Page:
You Are Not a Gadget: A Manifesto

Jaron Lanier

Created on Tuesday, April 14, 2015.

The design of Web 2.0 and how it changes humans and human relationships.

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Technologists don’t use persuasion to influence you—or, at least, we don’t do it very well. There are a few master communicators among us (like Steve Jobs), but for the most part we aren’t particularly seductive. We make up extensions to your being, like remote eyes and ears (web-cams and mobile phones) and expanded memory (the world of details you can search for online). These become the structures by which you connect to the world and other people. These structures in turn can change how you conceive of yourself and the world. We tinker with your philosophy by direct manipulation of your cognitive experience, not indirectly, through argument. It takes only a tiny group of engineers to create technology that can shape the entire future of human experience with incredible speed. Therefore, crucial arguments about the human relationship with technology should take place between developers and users before such direct manipulations are designed.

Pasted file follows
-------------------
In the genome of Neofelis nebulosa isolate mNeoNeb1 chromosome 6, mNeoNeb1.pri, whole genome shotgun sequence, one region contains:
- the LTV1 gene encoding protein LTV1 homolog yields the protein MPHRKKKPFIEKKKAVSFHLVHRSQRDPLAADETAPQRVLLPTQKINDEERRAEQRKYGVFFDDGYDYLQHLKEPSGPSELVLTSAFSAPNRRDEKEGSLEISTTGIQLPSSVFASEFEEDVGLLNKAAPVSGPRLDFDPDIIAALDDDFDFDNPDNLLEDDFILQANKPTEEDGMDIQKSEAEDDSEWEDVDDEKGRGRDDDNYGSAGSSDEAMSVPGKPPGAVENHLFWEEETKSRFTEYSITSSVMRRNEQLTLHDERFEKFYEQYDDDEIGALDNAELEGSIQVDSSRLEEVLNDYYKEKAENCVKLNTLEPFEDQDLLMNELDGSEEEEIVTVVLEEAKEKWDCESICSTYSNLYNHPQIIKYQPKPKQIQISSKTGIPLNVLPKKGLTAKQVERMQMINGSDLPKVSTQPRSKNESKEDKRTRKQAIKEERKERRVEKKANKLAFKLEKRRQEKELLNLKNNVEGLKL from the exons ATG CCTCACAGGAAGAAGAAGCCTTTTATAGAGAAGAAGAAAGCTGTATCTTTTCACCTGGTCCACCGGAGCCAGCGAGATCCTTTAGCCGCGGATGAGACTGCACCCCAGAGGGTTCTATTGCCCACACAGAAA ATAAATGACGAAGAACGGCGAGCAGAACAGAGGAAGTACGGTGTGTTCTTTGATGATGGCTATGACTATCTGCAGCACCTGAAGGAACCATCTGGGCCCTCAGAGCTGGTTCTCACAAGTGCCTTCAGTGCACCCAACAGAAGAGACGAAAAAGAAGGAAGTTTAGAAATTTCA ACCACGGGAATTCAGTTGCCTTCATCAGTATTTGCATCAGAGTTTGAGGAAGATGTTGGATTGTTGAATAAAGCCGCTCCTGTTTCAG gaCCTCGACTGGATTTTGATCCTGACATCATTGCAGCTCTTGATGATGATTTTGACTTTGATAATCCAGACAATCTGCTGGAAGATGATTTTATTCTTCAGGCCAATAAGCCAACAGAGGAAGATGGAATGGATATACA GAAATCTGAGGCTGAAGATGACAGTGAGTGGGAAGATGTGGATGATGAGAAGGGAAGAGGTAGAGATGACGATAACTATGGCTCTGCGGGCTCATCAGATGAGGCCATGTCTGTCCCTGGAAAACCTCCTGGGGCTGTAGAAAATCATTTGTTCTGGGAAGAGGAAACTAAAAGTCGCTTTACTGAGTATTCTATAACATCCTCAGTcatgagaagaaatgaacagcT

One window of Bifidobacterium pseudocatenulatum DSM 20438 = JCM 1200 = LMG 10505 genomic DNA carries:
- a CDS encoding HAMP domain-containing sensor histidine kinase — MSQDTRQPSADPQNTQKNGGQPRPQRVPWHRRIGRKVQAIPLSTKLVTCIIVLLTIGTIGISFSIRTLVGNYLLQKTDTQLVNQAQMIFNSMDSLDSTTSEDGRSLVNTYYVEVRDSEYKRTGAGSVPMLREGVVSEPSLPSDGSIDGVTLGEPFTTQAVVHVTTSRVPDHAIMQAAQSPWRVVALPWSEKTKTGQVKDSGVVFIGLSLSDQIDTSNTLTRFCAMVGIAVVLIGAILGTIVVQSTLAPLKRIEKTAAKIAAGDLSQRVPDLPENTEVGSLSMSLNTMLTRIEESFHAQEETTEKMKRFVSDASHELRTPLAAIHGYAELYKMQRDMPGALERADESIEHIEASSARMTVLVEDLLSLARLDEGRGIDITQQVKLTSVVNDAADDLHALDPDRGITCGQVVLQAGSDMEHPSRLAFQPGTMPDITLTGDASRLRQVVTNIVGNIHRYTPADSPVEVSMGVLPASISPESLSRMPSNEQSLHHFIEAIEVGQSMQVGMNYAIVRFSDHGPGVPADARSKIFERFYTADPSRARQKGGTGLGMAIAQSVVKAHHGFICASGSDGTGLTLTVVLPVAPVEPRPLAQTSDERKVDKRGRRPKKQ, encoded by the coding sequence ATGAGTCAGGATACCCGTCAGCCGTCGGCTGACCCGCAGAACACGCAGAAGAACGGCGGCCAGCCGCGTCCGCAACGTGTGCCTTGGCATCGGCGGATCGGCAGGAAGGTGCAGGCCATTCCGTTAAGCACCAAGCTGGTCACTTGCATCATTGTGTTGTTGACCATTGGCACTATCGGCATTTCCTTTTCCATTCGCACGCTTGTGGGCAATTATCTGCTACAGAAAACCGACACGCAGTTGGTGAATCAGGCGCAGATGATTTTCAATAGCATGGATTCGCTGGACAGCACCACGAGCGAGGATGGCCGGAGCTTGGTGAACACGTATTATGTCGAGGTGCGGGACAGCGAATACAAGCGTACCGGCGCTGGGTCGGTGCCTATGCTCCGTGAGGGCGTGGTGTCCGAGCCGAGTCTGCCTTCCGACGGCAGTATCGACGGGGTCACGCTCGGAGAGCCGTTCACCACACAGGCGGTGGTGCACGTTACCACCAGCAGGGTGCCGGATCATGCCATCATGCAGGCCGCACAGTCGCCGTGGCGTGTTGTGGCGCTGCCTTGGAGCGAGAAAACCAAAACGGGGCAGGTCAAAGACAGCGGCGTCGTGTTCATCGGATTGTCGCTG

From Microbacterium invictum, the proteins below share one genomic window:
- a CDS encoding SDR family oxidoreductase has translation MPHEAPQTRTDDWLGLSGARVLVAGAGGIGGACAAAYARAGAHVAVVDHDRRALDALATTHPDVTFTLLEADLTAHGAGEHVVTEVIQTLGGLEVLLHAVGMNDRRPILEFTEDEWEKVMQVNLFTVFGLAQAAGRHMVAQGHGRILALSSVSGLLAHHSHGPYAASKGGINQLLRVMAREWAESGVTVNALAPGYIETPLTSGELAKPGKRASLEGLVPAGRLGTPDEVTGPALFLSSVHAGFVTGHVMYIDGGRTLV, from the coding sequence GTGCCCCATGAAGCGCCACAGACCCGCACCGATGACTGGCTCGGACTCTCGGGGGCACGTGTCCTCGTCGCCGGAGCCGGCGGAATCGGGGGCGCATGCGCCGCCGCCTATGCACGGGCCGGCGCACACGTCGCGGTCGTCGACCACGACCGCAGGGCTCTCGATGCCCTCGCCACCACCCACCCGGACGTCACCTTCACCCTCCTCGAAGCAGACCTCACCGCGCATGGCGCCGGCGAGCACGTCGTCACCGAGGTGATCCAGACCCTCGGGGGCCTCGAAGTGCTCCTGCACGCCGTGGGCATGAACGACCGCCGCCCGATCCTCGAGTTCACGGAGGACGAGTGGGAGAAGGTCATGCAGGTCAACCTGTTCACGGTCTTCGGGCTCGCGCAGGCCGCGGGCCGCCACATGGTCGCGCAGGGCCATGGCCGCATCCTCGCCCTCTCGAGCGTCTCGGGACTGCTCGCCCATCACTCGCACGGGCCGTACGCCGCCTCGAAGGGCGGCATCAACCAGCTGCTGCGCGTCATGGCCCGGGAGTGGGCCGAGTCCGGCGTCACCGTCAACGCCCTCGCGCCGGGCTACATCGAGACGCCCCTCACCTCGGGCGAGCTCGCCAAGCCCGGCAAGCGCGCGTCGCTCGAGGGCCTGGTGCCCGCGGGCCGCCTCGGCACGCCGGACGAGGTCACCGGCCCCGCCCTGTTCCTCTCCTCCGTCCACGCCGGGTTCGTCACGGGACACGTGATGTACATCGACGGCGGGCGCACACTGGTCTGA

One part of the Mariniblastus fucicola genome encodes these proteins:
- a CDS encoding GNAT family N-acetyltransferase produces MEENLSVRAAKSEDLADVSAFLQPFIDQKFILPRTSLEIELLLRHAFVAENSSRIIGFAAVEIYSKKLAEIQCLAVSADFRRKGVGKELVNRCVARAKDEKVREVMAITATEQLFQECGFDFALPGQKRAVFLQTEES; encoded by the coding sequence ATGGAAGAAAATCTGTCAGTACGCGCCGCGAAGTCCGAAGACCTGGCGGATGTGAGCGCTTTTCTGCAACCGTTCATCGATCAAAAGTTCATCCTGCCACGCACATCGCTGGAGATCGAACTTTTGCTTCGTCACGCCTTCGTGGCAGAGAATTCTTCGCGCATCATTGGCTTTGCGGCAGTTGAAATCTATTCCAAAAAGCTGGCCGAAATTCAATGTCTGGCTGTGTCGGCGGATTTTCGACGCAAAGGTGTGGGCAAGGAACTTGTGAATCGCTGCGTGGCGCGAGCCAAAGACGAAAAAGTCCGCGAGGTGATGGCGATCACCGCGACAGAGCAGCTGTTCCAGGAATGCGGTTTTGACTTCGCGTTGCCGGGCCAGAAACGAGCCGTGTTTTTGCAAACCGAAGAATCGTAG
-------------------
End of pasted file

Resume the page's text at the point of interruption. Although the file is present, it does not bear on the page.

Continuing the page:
That's all there is, there isn't any more.
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